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Official Report (Hansard)

Session: 2013/2014

Date: 07 May 2014

PDF version of this report (198.77 kb)

Committee for Employment and Learning


Youth Training: College NI Briefing


The Chairperson: Good morning, folks; you are very welcome to the Committee.  I welcome Mr Gerard Campbell, chief executive of Colleges NI; Mr Brian Doran, chief executive of the Southern Regional College; Mr Justin Edwards, the assistant chief executive officer and director of recruitment for the Belfast Metropolitan College; and Ms Karen Lennon, the policy and public affairs manager at Colleges NI.  You have two briefings for us this morning; the next one will be on the review of apprenticeships.  We will take the first briefing now, and then move to questions.  Following that, we will move to the second briefing.


Mr Gerard Campbell (Colleges NI): Thank you very much for the opportunity to come along this morning and brief the Committee on the review of youth training and the review of apprenticeships.  There will probably be some elements that will have a crossover.  We have been here quite a few times over the past number of months.  I propose that we move pretty swiftly into a brief update on the review of youth training.  My colleague Brian Doran will make some points, and then we will open it up to questions.  Thereafter, Karen and Justin will give some information on the review of apprenticeships.


Mr Brian Doran (Southern Regional College): Thank you very much, Chairman.  Colleges NI welcomes the Department's review into youth training.  It is very much pertinent to the needs of further education.  I will set that in the context of our current provision, before going into some of the comments around the review.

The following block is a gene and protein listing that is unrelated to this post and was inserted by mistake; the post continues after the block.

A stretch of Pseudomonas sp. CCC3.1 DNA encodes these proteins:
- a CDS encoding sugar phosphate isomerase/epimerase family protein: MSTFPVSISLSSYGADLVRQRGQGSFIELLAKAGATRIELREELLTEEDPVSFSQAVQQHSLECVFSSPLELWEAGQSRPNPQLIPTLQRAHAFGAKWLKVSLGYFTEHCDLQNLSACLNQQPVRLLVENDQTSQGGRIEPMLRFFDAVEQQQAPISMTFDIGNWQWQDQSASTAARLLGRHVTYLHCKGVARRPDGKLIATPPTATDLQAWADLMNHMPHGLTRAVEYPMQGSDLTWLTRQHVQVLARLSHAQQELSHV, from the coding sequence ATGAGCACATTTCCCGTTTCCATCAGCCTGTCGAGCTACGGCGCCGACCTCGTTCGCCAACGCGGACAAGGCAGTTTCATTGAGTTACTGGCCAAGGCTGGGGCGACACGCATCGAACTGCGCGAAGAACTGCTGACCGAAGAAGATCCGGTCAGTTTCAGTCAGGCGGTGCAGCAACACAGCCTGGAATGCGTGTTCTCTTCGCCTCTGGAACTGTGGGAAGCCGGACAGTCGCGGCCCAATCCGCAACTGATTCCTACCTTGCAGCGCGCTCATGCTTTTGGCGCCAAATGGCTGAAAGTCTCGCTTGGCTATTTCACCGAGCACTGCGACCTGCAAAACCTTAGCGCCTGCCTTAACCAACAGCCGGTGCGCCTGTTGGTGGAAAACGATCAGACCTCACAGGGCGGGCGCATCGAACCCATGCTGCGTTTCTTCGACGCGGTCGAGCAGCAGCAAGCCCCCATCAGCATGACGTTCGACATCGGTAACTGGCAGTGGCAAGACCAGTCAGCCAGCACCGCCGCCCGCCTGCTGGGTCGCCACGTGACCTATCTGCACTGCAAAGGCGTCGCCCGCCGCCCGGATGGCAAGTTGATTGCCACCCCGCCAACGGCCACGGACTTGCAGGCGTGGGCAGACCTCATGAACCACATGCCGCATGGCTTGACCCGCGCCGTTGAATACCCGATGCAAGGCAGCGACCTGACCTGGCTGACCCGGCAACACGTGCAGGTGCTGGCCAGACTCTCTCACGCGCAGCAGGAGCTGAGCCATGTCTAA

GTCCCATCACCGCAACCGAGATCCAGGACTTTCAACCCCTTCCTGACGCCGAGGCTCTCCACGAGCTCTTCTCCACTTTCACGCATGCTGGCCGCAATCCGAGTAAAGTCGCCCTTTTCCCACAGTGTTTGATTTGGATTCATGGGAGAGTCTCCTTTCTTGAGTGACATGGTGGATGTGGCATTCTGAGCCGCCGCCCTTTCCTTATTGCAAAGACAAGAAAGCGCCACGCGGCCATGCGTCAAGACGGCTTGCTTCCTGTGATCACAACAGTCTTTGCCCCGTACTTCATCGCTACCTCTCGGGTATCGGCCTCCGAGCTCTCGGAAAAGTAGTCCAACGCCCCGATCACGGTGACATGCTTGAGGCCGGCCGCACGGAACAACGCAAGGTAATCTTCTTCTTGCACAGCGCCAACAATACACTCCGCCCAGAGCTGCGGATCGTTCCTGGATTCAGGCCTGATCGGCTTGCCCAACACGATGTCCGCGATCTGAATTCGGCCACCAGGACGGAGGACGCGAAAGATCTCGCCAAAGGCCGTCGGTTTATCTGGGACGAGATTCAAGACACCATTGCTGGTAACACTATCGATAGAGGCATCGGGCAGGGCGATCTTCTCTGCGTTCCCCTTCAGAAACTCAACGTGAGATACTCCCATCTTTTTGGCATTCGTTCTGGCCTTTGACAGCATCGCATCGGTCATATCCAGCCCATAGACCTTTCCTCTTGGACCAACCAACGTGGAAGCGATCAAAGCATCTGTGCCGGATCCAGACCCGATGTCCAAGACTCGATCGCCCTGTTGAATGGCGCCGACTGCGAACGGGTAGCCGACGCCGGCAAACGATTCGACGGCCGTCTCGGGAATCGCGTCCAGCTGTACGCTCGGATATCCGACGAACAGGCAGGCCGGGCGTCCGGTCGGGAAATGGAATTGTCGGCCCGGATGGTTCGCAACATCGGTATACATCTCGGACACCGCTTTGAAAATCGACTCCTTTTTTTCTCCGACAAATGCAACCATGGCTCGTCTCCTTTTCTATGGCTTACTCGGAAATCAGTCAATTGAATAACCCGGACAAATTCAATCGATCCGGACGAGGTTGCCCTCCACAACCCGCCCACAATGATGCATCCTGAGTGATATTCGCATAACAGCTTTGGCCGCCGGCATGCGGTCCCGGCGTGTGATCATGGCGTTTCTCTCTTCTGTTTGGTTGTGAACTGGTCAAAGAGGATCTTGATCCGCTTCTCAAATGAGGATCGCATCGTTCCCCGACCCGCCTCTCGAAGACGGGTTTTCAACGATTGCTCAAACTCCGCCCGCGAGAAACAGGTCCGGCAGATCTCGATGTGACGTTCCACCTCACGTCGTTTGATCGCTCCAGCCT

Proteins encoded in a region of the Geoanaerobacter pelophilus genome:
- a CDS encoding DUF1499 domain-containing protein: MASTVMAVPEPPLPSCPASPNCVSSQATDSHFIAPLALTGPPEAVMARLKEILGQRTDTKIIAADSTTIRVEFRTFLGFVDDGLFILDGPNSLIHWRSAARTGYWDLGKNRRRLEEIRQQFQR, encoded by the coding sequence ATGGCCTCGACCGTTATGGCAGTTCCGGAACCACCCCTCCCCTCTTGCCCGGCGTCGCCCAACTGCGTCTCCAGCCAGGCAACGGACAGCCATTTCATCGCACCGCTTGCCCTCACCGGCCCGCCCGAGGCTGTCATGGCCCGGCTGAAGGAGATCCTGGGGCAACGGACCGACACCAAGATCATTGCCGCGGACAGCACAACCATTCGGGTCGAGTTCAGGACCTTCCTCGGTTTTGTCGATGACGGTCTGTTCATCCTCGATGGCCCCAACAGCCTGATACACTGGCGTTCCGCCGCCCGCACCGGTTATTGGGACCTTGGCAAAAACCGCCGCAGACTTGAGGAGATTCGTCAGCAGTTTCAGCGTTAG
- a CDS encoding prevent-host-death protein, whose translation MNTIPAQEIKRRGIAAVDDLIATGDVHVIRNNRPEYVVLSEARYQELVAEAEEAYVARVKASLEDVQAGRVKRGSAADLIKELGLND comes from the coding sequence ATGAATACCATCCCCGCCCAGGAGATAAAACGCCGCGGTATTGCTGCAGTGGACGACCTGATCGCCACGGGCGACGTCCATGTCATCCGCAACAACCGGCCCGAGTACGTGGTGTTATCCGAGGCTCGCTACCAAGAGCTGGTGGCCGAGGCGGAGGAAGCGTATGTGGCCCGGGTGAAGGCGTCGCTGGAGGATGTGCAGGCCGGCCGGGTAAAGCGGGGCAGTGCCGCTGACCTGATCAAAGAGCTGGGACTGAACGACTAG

Almost 9,200 young people currently attend further education colleges.  That represents 56% of the full-time cohort within the sector who are attending further education or training at level 2 or below.  Of that, 63% — 5,700 — are attending further education programmes at level 2, and a further 3,400 are attending training.  So, we are dealing with a sizeable cohort of young people who leave school at 16, and for whom the colleges are making provision.  Whilst the colleges' preference is to be very much focused on provision at level 3 and above, we clearly have an identified need here — the young people who are exiting schools, many of whom do not have what we might deem to be the minimum requirements for progression to level 3, five GCSEs at grade C or above.  Their needs are complex and quite challenging in relation to the provision in further education colleges.